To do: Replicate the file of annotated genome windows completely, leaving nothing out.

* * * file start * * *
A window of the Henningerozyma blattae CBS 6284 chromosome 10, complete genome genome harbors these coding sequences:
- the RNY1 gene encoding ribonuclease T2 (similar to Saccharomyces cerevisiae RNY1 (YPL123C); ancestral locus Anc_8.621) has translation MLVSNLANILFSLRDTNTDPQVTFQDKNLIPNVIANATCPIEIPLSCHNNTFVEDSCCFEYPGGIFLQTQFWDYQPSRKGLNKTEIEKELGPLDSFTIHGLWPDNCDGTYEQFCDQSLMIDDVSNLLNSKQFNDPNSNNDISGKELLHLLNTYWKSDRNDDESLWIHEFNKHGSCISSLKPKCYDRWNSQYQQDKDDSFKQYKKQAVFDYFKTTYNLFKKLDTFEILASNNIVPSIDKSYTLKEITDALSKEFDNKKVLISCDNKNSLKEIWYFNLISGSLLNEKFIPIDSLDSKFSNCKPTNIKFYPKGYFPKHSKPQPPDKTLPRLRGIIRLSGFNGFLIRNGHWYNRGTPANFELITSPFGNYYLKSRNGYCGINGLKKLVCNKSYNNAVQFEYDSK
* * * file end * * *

A window of the Henningerozyma blattae CBS 6284 chromosome 10, complete genome genome harbors these coding sequences:
- the RNY1 gene encoding ribonuclease T2 (similar to Saccharomyces cerevisiae RNY1 (YPL123C); ancestral locus Anc_8.621) has translation MLVSNLANILFSLRDTNTDPQVTFQDKNLIPNVIANATCPIEIPLSCHNNTFVEDSCCFEYPGGIFLQTQFWDYQPSRKGLNKTEIEKELGPLDSFTIHGLWPDNCDGTYEQFCDQSLMIDDVSNLLNSKQFNDPNSNNDISGKELLHLLNTYWKSDRNDDESLWIHEFNKHGSCISSLKPKCYDRWNSQYQQDKDDSFKQYKKQAVFDYFKTTYNLFKKLDTFEILASNNIVPSIDKSYTLKEITDALSKEFDNKKVLISCDNKNSLKEIWYFNLISGSLLNEKFIPIDSLDSKFSNCKPTNIKFYPKGYFPKHSKPQPPDKTLPRLRGIIRLSGFNGFLIRNGHWYNRGTPANFELITSPFGNYYLKSRNGYCGINGLKKLVCNKSYNNAVQFEYDSK